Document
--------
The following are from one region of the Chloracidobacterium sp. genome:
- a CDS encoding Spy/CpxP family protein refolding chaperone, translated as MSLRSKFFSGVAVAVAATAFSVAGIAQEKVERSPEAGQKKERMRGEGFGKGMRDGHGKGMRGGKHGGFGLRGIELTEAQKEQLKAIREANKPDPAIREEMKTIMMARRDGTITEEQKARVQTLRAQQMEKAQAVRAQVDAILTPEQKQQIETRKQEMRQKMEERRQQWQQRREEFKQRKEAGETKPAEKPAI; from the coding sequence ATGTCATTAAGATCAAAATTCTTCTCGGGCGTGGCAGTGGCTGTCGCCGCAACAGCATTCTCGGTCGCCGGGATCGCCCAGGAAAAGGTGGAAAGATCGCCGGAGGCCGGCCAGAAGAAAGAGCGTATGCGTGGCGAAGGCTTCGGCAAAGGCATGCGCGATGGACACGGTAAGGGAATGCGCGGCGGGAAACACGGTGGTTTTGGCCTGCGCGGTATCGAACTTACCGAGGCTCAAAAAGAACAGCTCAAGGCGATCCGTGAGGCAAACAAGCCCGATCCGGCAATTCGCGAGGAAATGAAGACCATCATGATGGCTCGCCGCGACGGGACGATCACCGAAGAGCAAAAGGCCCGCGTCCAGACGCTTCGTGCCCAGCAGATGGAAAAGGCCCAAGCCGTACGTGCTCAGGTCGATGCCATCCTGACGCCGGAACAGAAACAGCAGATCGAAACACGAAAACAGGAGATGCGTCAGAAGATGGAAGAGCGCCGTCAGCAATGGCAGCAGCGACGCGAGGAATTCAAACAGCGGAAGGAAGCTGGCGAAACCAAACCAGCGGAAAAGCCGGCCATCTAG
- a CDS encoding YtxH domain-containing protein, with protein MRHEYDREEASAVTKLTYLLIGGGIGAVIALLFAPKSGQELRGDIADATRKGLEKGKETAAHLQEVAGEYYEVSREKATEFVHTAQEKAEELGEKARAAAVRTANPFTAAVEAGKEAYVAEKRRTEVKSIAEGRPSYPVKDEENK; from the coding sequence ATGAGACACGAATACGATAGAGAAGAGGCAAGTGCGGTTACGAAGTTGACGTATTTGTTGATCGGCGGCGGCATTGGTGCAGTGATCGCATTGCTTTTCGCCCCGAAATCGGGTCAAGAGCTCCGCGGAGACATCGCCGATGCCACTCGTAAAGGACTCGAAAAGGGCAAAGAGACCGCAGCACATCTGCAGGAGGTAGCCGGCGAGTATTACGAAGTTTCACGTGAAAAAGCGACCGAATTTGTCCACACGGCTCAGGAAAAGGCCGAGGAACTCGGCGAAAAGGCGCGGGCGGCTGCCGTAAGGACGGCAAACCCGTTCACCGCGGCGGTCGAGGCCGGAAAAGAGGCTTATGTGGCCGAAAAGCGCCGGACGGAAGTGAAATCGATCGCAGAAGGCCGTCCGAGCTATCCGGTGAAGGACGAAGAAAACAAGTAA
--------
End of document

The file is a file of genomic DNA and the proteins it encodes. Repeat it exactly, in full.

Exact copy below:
The following are from one region of the Chloracidobacterium sp. genome:
- a CDS encoding Spy/CpxP family protein refolding chaperone, translated as MSLRSKFFSGVAVAVAATAFSVAGIAQEKVERSPEAGQKKERMRGEGFGKGMRDGHGKGMRGGKHGGFGLRGIELTEAQKEQLKAIREANKPDPAIREEMKTIMMARRDGTITEEQKARVQTLRAQQMEKAQAVRAQVDAILTPEQKQQIETRKQEMRQKMEERRQQWQQRREEFKQRKEAGETKPAEKPAI; from the coding sequence ATGTCATTAAGATCAAAATTCTTCTCGGGCGTGGCAGTGGCTGTCGCCGCAACAGCATTCTCGGTCGCCGGGATCGCCCAGGAAAAGGTGGAAAGATCGCCGGAGGCCGGCCAGAAGAAAGAGCGTATGCGTGGCGAAGGCTTCGGCAAAGGCATGCGCGATGGACACGGTAAGGGAATGCGCGGCGGGAAACACGGTGGTTTTGGCCTGCGCGGTATCGAACTTACCGAGGCTCAAAAAGAACAGCTCAAGGCGATCCGTGAGGCAAACAAGCCCGATCCGGCAATTCGCGAGGAAATGAAGACCATCATGATGGCTCGCCGCGACGGGACGATCACCGAAGAGCAAAAGGCCCGCGTCCAGACGCTTCGTGCCCAGCAGATGGAAAAGGCCCAAGCCGTACGTGCTCAGGTCGATGCCATCCTGACGCCGGAACAGAAACAGCAGATCGAAACACGAAAACAGGAGATGCGTCAGAAGATGGAAGAGCGCCGTCAGCAATGGCAGCAGCGACGCGAGGAATTCAAACAGCGGAAGGAAGCTGGCGAAACCAAACCAGCGGAAAAGCCGGCCATCTAG
- a CDS encoding YtxH domain-containing protein, with protein MRHEYDREEASAVTKLTYLLIGGGIGAVIALLFAPKSGQELRGDIADATRKGLEKGKETAAHLQEVAGEYYEVSREKATEFVHTAQEKAEELGEKARAAAVRTANPFTAAVEAGKEAYVAEKRRTEVKSIAEGRPSYPVKDEENK; from the coding sequence ATGAGACACGAATACGATAGAGAAGAGGCAAGTGCGGTTACGAAGTTGACGTATTTGTTGATCGGCGGCGGCATTGGTGCAGTGATCGCATTGCTTTTCGCCCCGAAATCGGGTCAAGAGCTCCGCGGAGACATCGCCGATGCCACTCGTAAAGGACTCGAAAAGGGCAAAGAGACCGCAGCACATCTGCAGGAGGTAGCCGGCGAGTATTACGAAGTTTCACGTGAAAAAGCGACCGAATTTGTCCACACGGCTCAGGAAAAGGCCGAGGAACTCGGCGAAAAGGCGCGGGCGGCTGCCGTAAGGACGGCAAACCCGTTCACCGCGGCGGTCGAGGCCGGAAAAGAGGCTTATGTGGCCGAAAAGCGCCGGACGGAAGTGAAATCGATCGCAGAAGGCCGTCCGAGCTATCCGGTGAAGGACGAAGAAAACAAGTAA